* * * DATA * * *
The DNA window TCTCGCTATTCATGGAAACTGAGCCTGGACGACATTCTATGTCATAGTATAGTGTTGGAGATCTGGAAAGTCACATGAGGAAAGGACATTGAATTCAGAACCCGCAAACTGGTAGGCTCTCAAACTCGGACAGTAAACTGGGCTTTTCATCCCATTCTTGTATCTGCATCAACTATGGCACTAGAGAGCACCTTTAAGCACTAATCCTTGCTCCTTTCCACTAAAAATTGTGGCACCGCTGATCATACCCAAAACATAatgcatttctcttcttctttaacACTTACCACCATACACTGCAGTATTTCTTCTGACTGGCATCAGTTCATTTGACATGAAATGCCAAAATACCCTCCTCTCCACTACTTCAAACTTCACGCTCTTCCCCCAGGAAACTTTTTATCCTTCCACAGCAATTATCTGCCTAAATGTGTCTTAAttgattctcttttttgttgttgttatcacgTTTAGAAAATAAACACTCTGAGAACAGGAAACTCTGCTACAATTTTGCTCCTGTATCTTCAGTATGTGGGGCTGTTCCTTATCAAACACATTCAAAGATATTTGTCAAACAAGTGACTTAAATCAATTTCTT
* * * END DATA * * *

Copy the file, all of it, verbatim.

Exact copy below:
The DNA window TCTCGCTATTCATGGAAACTGAGCCTGGACGACATTCTATGTCATAGTATAGTGTTGGAGATCTGGAAAGTCACATGAGGAAAGGACATTGAATTCAGAACCCGCAAACTGGTAGGCTCTCAAACTCGGACAGTAAACTGGGCTTTTCATCCCATTCTTGTATCTGCATCAACTATGGCACTAGAGAGCACCTTTAAGCACTAATCCTTGCTCCTTTCCACTAAAAATTGTGGCACCGCTGATCATACCCAAAACATAatgcatttctcttcttctttaacACTTACCACCATACACTGCAGTATTTCTTCTGACTGGCATCAGTTCATTTGACATGAAATGCCAAAATACCCTCCTCTCCACTACTTCAAACTTCACGCTCTTCCCCCAGGAAACTTTTTATCCTTCCACAGCAATTATCTGCCTAAATGTGTCTTAAttgattctcttttttgttgttgttatcacgTTTAGAAAATAAACACTCTGAGAACAGGAAACTCTGCTACAATTTTGCTCCTGTATCTTCAGTATGTGGGGCTGTTCCTTATCAAACACATTCAAAGATATTTGTCAAACAAGTGACTTAAATCAATTTCTT